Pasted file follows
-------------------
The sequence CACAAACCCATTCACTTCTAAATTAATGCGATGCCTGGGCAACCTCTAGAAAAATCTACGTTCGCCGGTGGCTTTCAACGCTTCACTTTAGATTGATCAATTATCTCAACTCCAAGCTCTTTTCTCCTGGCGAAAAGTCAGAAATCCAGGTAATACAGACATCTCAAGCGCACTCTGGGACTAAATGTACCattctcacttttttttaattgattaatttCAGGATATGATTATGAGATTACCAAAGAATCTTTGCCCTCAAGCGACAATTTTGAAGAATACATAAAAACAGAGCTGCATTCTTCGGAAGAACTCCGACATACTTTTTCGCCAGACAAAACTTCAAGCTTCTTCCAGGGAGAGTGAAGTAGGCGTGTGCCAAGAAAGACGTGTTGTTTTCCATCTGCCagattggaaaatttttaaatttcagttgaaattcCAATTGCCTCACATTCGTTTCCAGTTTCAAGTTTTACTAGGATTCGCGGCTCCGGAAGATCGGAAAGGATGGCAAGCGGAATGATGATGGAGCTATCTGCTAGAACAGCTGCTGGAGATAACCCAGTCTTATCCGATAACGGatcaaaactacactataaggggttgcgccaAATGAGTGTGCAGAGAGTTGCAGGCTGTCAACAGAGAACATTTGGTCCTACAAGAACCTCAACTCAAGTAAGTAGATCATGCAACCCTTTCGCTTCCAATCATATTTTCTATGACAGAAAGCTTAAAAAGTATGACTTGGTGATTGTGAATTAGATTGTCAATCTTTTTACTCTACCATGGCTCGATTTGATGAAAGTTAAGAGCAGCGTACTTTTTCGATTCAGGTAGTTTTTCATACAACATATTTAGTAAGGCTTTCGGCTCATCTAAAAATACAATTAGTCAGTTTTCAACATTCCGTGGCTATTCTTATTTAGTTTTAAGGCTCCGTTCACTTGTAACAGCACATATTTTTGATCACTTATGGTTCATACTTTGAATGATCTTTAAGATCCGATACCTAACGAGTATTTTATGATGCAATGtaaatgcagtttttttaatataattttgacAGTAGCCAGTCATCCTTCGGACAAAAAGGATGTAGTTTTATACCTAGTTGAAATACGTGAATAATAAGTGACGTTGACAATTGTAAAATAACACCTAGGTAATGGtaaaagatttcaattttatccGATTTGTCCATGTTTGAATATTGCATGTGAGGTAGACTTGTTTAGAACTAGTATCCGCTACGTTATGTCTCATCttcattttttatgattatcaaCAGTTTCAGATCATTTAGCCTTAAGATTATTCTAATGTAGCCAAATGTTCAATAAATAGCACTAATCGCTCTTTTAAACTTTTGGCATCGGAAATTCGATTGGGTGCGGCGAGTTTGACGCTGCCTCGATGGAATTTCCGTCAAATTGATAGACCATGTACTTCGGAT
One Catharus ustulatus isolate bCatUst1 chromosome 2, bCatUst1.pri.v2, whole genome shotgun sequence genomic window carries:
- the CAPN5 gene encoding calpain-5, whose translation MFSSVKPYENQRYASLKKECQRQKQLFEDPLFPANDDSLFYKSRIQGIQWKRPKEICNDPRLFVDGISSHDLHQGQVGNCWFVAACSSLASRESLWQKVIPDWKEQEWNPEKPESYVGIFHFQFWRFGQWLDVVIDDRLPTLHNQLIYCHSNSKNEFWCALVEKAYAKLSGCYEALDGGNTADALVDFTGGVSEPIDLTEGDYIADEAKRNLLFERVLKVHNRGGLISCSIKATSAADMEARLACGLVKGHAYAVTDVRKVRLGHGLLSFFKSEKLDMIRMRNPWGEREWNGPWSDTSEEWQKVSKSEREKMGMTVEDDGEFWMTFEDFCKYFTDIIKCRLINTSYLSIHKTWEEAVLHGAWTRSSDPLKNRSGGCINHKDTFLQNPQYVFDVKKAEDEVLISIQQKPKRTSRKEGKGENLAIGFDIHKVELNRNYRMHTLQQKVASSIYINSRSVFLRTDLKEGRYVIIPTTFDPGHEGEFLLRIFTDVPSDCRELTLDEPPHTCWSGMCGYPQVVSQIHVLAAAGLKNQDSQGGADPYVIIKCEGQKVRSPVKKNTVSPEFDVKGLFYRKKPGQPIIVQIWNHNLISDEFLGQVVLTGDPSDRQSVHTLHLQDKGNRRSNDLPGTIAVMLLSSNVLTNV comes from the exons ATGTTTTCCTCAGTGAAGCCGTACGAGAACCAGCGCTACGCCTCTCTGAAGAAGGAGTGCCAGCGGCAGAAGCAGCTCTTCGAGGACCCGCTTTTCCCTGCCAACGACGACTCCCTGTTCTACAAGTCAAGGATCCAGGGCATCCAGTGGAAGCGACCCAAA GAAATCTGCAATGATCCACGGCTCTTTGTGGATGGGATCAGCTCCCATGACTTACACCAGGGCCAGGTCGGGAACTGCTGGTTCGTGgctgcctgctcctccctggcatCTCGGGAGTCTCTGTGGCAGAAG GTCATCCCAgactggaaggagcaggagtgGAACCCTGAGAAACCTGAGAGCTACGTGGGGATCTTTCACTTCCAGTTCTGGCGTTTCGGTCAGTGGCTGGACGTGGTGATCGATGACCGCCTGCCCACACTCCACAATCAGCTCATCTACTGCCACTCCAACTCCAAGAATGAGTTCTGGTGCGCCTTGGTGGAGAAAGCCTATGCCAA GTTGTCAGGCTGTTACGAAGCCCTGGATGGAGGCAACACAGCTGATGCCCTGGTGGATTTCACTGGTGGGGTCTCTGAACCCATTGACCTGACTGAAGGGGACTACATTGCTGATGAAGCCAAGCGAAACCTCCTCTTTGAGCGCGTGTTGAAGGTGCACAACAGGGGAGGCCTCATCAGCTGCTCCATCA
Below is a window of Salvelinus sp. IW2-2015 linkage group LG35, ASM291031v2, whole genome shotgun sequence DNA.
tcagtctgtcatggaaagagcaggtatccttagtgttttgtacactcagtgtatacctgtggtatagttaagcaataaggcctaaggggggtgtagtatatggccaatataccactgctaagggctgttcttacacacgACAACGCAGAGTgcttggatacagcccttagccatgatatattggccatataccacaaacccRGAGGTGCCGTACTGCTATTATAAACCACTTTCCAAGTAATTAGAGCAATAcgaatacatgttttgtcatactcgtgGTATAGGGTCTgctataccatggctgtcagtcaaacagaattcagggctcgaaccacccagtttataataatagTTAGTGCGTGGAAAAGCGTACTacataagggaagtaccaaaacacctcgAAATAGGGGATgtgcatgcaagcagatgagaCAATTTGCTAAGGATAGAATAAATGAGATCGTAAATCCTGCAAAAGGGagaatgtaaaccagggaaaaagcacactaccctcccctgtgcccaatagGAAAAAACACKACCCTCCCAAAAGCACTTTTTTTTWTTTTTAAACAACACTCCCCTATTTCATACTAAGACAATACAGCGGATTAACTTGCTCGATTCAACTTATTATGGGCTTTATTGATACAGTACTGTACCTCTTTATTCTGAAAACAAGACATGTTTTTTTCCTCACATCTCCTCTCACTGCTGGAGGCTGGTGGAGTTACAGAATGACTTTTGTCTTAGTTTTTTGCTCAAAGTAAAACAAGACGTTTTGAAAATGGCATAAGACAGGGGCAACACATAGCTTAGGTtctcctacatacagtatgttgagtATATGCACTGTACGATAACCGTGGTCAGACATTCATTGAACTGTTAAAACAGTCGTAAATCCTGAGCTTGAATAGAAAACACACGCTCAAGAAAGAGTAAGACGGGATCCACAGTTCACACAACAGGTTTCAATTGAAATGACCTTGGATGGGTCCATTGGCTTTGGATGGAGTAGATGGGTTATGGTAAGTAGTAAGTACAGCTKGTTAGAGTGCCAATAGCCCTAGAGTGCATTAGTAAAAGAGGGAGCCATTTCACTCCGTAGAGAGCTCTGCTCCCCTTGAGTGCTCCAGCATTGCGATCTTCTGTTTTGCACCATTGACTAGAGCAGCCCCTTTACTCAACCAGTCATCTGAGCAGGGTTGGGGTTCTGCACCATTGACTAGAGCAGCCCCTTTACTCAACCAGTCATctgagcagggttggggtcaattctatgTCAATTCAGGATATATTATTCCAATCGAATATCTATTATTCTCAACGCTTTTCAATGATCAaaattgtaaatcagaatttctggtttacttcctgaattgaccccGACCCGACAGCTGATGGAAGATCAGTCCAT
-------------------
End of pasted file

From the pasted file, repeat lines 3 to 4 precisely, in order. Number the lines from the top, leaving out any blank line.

- the CAPN5 gene encoding calpain-5, whose translation MFSSVKPYENQRYASLKKECQRQKQLFEDPLFPANDDSLFYKSRIQGIQWKRPKEICNDPRLFVDGISSHDLHQGQVGNCWFVAACSSLASRESLWQKVIPDWKEQEWNPEKPESYVGIFHFQFWRFGQWLDVVIDDRLPTLHNQLIYCHSNSKNEFWCALVEKAYAKLSGCYEALDGGNTADALVDFTGGVSEPIDLTEGDYIADEAKRNLLFERVLKVHNRGGLISCSIKATSAADMEARLACGLVKGHAYAVTDVRKVRLGHGLLSFFKSEKLDMIRMRNPWGEREWNGPWSDTSEEWQKVSKSEREKMGMTVEDDGEFWMTFEDFCKYFTDIIKCRLINTSYLSIHKTWEEAVLHGAWTRSSDPLKNRSGGCINHKDTFLQNPQYVFDVKKAEDEVLISIQQKPKRTSRKEGKGENLAIGFDIHKVELNRNYRMHTLQQKVASSIYINSRSVFLRTDLKEGRYVIIPTTFDPGHEGEFLLRIFTDVPSDCRELTLDEPPHTCWSGMCGYPQVVSQIHVLAAAGLKNQDSQGGADPYVIIKCEGQKVRSPVKKNTVSPEFDVKGLFYRKKPGQPIIVQIWNHNLISDEFLGQVVLTGDPSDRQSVHTLHLQDKGNRRSNDLPGTIAVMLLSSNVLTNV comes from the exons ATGTTTTCCTCAGTGAAGCCGTACGAGAACCAGCGCTACGCCTCTCTGAAGAAGGAGTGCCAGCGGCAGAAGCAGCTCTTCGAGGACCCGCTTTTCCCTGCCAACGACGACTCCCTGTTCTACAAGTCAAGGATCCAGGGCATCCAGTGGAAGCGACCCAAA GAAATCTGCAATGATCCACGGCTCTTTGTGGATGGGATCAGCTCCCATGACTTACACCAGGGCCAGGTCGGGAACTGCTGGTTCGTGgctgcctgctcctccctggcatCTCGGGAGTCTCTGTGGCAGAAG GTCATCCCAgactggaaggagcaggagtgGAACCCTGAGAAACCTGAGAGCTACGTGGGGATCTTTCACTTCCAGTTCTGGCGTTTCGGTCAGTGGCTGGACGTGGTGATCGATGACCGCCTGCCCACACTCCACAATCAGCTCATCTACTGCCACTCCAACTCCAAGAATGAGTTCTGGTGCGCCTTGGTGGAGAAAGCCTATGCCAA GTTGTCAGGCTGTTACGAAGCCCTGGATGGAGGCAACACAGCTGATGCCCTGGTGGATTTCACTGGTGGGGTCTCTGAACCCATTGACCTGACTGAAGGGGACTACATTGCTGATGAAGCCAAGCGAAACCTCCTCTTTGAGCGCGTGTTGAAGGTGCACAACAGGGGAGGCCTCATCAGCTGCTCCATCA
Below is a window of Salvelinus sp. IW2-2015 linkage group LG35, ASM291031v2, whole genome shotgun sequence DNA.